Azad Khan Afghan

Azad Khan Afghan was a Suleiman Khel Ghilzai , who joined Nadir Shah Afshar’s army probably after the fall of Kabul in 1738 , and participated in subsequent campaigns in India and Iran. At the time of Nadir’s assassination in 1747, he was second-in-command to Amir Aṣlan Khan Qerqlu Afshar, the governor of Azerbaijan. He defected in the field to Nader’s nephew and would-be successor, Ibrahim Mirza, thus helping to defeat Aṣlan Khan’s bid for power and earning for himself the sobriquet of khan . When in 1749 Ibrahim was in turn defeated by the forces of Shahrukh Shah, Azad Khan attached himself and his 10-15,000 Afghan cavalry to Mir Sayyed Moḥammad, the superintendent of the shrine at Mashad, who ordered him to withdraw toward Qazvin .He withdrew to the western frontier and took service with Khaled Pasha, the Kurd governor of Ottoman-ruled Shahrizor ( situated in the southeastern part of Iraqi Kurdistan) . Azad next aided Naqi Khan Qasemlu Afshar to oust his brother Mahdi Khan from Tabriz. By dint of alliances with other local Kurd and Turk leaders, and a politic of submission to Erekle (Irakli Khan) , the regent of Georgia—whose daughter he married—Azad rose by 1752 to control all the territory between Ardabil and Urmia. .

However, Erekle’s power kept Azad from expanding north of the Aras river, and in spring 1753,  he seized an opportunity to annex the central Zagros provinces and perhaps win a controlling interest in a restored Iranian monarchy. He was invited by the Baḵhtiari leader ʿAli-Mardan Khan and his allies, who were advancing from Baghdad with a Safavid pretender in tow, to assist them in capturing the strategic fortress of Kermanshah, then held by the de facto regent of western Iran, Karim Khan of the Zand tribe. However, the Zand army defeated this force before Azad could effect a junction, and the Afghans opted for a quiet retreat. Karim Khan pursued and attacked them, but was completely routed . Azad swiftly marched on the Zands’ home fortress of Pari, near Malayer, captured it by trickery, and sent seventeen Zand khans and fifty women and children—including Karim Khan’s mother—as captives toward Urmia. However, these overpowered their guards en route, escaped, and rejoined Karim Khan at Borujerd.

Azad Khan in court of Karim Khan (extreme right)

In spring, 1754 Azad and Fatḥ-ʿAli Khan Afshar dislodged Karim Khan from his winter base of Qomesh and, having occupied Shiraz, harried him progressively to the very edge of the Iranian plateau near Kazerun. But with the help of a local leader, Rostam Khan Ḵeshti, the Zands ambushed and routed Fatḥ-ʿAli’s forces in the steep defile of Kamarej; Shiraz was delivered to the Zands by fifth columnists on 29 November 1754 , and Āzad’s fortunes were henceforth to decline. Threatened by the Qajars of Mazandaran under Moḥammad-Ḥasan Khan, Azad fell back from Isfahan and, by early 1756, to Urmia. In August he took advantage of an unsuccessful Qajar siege of Shiraz to reoccupy Isfahan, then pursued the retreating Qajars to the Caspian coast. But in a surprise winter attack at Rast, Moḥammad-Ḥasan drove Azad back into Azerbaijan. First Tabriz fell then, after a last pitched battle in June, 1757, Urmia surrendered to the Qajars, and Azad fled with a few followers to refuge in Baghdad. In July 1758, Muhammad Hasan’s loyal governor of Mazandaran massacred most of the Afghans who had been allowed to settle around Sari after Azad’s defeat. In 1759, thousands of Afghans were massacred all over northern Iran by Zands – reputedly 9000 in Tehran alone – and those who escaped were hunted down and killed as far away as Yazd.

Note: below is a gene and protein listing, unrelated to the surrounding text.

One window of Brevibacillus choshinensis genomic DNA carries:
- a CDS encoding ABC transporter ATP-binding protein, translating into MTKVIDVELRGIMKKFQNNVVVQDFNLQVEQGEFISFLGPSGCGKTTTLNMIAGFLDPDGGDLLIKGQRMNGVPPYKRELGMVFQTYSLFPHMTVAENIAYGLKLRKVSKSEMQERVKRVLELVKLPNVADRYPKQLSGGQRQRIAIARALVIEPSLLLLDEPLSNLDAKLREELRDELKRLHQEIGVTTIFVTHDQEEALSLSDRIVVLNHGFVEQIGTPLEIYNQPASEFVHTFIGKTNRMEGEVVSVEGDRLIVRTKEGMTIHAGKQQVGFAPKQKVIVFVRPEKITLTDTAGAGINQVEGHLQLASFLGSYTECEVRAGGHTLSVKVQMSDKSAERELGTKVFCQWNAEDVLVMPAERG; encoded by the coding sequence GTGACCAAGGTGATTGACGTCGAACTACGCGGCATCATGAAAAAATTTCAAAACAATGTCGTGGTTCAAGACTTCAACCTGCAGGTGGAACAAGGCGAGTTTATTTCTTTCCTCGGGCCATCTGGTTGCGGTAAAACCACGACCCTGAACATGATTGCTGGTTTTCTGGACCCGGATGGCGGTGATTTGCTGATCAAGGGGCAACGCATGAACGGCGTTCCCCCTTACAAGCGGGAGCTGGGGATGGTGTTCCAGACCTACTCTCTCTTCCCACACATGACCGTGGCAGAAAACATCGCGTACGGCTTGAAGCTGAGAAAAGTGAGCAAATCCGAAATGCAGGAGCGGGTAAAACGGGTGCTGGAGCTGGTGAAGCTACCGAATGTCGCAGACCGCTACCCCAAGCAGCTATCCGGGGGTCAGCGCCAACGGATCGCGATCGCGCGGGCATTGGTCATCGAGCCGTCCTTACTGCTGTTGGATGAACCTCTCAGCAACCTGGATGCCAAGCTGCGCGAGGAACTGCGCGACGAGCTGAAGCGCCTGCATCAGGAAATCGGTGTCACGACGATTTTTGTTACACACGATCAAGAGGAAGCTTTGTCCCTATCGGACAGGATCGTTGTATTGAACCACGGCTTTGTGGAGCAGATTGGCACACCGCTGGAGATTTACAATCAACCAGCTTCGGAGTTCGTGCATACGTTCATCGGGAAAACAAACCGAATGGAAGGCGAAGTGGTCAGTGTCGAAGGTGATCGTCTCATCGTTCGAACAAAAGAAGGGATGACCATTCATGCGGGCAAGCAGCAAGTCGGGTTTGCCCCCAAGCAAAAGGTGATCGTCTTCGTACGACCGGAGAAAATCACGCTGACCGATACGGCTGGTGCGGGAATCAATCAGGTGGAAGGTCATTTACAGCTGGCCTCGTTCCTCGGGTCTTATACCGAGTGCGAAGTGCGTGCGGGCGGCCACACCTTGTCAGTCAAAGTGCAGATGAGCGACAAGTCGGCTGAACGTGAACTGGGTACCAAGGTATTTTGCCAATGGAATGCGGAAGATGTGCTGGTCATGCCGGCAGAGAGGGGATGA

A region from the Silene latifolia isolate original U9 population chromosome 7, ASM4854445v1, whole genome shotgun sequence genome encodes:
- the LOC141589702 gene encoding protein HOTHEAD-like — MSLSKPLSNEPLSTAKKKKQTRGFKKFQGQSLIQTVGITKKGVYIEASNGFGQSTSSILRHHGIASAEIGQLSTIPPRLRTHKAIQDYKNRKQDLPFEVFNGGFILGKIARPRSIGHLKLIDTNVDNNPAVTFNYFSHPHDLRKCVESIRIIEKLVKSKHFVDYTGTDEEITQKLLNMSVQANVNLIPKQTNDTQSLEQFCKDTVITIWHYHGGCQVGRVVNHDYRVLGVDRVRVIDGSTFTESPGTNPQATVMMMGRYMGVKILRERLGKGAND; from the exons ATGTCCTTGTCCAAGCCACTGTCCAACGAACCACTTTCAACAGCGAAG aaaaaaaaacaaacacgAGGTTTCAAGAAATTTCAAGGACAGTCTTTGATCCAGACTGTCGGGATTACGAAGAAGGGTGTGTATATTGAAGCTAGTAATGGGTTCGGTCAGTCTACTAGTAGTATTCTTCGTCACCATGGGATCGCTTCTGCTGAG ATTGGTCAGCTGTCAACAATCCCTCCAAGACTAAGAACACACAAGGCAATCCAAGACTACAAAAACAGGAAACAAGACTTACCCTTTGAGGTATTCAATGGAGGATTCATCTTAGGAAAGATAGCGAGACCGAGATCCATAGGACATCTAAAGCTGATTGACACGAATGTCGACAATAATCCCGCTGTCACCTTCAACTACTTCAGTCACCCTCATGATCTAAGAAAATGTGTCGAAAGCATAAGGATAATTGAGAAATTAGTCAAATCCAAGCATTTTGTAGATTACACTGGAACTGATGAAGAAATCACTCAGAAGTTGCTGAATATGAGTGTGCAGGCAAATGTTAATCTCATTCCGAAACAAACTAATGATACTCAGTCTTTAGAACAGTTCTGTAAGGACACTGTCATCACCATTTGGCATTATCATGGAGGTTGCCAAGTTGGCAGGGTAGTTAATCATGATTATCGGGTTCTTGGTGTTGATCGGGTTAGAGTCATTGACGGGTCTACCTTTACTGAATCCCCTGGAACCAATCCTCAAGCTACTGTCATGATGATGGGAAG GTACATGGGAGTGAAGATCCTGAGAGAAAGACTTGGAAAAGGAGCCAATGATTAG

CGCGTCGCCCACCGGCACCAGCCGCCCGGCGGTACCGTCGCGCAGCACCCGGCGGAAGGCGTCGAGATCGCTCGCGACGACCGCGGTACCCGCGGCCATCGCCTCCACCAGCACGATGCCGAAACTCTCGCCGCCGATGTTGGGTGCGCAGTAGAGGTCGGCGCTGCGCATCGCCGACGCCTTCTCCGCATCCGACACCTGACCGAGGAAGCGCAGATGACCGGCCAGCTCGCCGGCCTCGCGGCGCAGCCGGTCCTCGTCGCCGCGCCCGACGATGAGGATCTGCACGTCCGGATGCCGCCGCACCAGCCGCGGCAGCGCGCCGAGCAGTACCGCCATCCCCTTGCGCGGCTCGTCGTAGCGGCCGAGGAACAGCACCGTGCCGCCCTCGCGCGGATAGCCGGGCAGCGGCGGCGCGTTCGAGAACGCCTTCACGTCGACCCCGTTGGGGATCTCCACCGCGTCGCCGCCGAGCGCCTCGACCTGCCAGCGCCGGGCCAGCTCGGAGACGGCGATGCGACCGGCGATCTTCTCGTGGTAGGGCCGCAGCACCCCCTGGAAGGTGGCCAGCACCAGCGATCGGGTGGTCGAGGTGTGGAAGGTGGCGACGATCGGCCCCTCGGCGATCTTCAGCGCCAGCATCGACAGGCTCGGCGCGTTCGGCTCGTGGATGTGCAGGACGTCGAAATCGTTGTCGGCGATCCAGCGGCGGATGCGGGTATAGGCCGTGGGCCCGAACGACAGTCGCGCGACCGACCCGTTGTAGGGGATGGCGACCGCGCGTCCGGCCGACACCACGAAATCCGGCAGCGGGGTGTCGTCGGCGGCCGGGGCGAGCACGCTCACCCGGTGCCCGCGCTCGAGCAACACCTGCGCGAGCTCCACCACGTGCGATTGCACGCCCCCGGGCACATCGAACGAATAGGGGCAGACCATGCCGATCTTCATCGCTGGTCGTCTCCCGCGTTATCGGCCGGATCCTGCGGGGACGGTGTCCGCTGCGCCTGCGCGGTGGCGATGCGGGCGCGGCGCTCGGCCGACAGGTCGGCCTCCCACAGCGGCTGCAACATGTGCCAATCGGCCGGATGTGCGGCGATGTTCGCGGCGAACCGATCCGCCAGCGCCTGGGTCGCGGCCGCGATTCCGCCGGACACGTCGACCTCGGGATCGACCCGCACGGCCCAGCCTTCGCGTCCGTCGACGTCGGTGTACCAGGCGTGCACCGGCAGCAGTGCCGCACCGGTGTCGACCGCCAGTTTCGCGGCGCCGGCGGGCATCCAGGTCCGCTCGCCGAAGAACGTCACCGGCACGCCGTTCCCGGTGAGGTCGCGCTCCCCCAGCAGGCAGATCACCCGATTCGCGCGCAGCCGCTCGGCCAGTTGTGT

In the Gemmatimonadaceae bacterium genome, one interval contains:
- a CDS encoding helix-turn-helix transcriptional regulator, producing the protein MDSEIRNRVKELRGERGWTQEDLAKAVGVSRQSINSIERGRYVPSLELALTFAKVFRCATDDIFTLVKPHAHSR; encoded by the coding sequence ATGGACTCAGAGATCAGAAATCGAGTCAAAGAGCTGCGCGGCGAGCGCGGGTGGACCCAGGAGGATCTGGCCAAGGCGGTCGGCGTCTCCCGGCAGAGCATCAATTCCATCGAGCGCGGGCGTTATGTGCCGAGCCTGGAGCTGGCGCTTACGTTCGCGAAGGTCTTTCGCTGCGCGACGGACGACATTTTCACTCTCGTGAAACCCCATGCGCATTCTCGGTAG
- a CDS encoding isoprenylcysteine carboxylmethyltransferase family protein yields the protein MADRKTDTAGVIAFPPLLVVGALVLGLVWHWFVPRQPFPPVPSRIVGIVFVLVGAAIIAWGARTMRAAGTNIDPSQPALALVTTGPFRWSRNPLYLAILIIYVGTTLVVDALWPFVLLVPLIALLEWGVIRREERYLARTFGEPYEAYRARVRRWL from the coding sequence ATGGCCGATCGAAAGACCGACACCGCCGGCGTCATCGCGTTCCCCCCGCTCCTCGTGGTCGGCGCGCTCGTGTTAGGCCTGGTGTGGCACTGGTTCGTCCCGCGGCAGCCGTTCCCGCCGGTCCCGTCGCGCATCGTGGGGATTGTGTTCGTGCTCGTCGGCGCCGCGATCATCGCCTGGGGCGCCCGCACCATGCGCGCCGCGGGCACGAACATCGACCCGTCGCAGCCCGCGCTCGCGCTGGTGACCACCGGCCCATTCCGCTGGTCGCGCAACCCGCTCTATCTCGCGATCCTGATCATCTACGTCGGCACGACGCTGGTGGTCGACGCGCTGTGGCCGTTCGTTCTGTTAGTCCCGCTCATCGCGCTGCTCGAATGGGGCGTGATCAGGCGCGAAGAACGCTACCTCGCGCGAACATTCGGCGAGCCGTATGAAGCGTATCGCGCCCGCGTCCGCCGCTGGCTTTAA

During 1759-60, Azad made at least one further attempt, with the encouragement of Solayman Pasha of Baghdad and Erekle of Georgia, to regain his hegemony in Azerbaijan; but his erstwhile allies, including Fatḥ-ʿAli Khan Afshar, combined to defeat him decisively near Maraga. Azad took refuge at the court of Erekle in Tbilisi for the next two years . In 1762 Karim Khan, having subjugated all of northern Iran, invited Āzad to surrender. The Afghan ended his days comfortably in Shiraz as an honored pensioner of the generous Zand ruler, and on his death in 1781 was taken to Kabul to be buried in accordance with his will.

Azad is characterized as brave and chivalrous . He appears to have harbored ambitions to carve out a neo-Safavid, or even neo-Ghilzai, Iranian empire; but unlike his rivals for power, he remained an alien without any lasting source of support in western Iran—a Sunni Afghan with no urban or tribal-territorial base, and who was never able to acquire a Safavid scion to legitimize his authority. The Ghilzai in Afghanistan had been destroyed as a power by Nadir, and were replaced in the 1750s by the Abdali . Most of Azad’s Ghilzai followers in Iran, both troops and non-combatant settlers, were massacred in 1758-59 during his Baghdad exile—first by the Qajar governor of Mazandaran  and then by the Zands.

Contemporary portrait of Karim Khan, founder of the Zand dynasty
Couplet in Farsi reads: ta keh Azad dar jahan bashad/sekke-ye saheb al-zaman bashad

Isfahan mint


1- Iranica Online with edits
2- The Cambridge History of Iran, Volume 7

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